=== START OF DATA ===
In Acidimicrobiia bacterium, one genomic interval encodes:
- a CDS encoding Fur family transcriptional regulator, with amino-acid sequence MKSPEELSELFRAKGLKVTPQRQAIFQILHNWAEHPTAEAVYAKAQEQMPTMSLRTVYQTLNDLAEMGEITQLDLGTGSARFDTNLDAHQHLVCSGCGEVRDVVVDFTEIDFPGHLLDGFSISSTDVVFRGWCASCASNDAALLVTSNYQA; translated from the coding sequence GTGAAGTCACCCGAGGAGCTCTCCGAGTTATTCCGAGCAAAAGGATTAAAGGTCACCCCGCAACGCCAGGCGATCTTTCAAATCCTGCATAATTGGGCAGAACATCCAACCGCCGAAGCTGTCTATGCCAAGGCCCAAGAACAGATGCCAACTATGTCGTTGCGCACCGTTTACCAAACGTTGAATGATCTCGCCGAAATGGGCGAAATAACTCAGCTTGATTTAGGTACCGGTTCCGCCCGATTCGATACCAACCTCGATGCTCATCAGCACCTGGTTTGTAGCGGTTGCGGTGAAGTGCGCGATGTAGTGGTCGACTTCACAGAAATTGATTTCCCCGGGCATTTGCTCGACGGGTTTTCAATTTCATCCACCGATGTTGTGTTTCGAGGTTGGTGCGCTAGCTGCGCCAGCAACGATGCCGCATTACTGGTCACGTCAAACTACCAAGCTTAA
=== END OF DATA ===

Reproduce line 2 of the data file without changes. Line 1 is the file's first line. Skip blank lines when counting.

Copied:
- a CDS encoding Fur family transcriptional regulator, with amino-acid sequence MKSPEELSELFRAKGLKVTPQRQAIFQILHNWAEHPTAEAVYAKAQEQMPTMSLRTVYQTLNDLAEMGEITQLDLGTGSARFDTNLDAHQHLVCSGCGEVRDVVVDFTEIDFPGHLLDGFSISSTDVVFRGWCASCASNDAALLVTSNYQA; translated from the coding sequence GTGAAGTCACCCGAGGAGCTCTCCGAGTTATTCCGAGCAAAAGGATTAAAGGTCACCCCGCAACGCCAGGCGATCTTTCAAATCCTGCATAATTGGGCAGAACATCCAACCGCCGAAGCTGTCTATGCCAAGGCCCAAGAACAGATGCCAACTATGTCGTTGCGCACCGTTTACCAAACGTTGAATGATCTCGCCGAAATGGGCGAAATAACTCAGCTTGATTTAGGTACCGGTTCCGCCCGATTCGATACCAACCTCGATGCTCATCAGCACCTGGTTTGTAGCGGTTGCGGTGAAGTGCGCGATGTAGTGGTCGACTTCACAGAAATTGATTTCCCCGGGCATTTGCTCGACGGGTTTTCAATTTCATCCACCGATGTTGTGTTTCGAGGTTGGTGCGCTAGCTGCGCCAGCAACGATGCCGCATTACTGGTCACGTCAAACTACCAAGCTTAA